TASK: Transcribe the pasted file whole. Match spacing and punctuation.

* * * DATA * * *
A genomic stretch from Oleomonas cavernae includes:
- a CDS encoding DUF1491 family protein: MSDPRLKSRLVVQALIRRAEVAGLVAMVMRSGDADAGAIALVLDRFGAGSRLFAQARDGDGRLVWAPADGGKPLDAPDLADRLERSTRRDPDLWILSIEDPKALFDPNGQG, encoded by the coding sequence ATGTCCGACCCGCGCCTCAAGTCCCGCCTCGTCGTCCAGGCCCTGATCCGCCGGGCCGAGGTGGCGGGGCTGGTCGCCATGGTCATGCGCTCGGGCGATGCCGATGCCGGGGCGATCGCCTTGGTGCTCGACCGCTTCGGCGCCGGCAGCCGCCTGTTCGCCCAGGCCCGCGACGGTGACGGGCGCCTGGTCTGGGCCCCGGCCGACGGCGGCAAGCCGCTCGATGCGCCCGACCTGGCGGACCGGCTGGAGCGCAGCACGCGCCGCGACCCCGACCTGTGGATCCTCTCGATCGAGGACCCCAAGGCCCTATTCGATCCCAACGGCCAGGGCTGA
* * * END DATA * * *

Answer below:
A genomic stretch from Oleomonas cavernae includes:
- a CDS encoding DUF1491 family protein: MSDPRLKSRLVVQALIRRAEVAGLVAMVMRSGDADAGAIALVLDRFGAGSRLFAQARDGDGRLVWAPADGGKPLDAPDLADRLERSTRRDPDLWILSIEDPKALFDPNGQG, encoded by the coding sequence ATGTCCGACCCGCGCCTCAAGTCCCGCCTCGTCGTCCAGGCCCTGATCCGCCGGGCCGAGGTGGCGGGGCTGGTCGCCATGGTCATGCGCTCGGGCGATGCCGATGCCGGGGCGATCGCCTTGGTGCTCGACCGCTTCGGCGCCGGCAGCCGCCTGTTCGCCCAGGCCCGCGACGGTGACGGGCGCCTGGTCTGGGCCCCGGCCGACGGCGGCAAGCCGCTCGATGCGCCCGACCTGGCGGACCGGCTGGAGCGCAGCACGCGCCGCGACCCCGACCTGTGGATCCTCTCGATCGAGGACCCCAAGGCCCTATTCGATCCCAACGGCCAGGGCTGA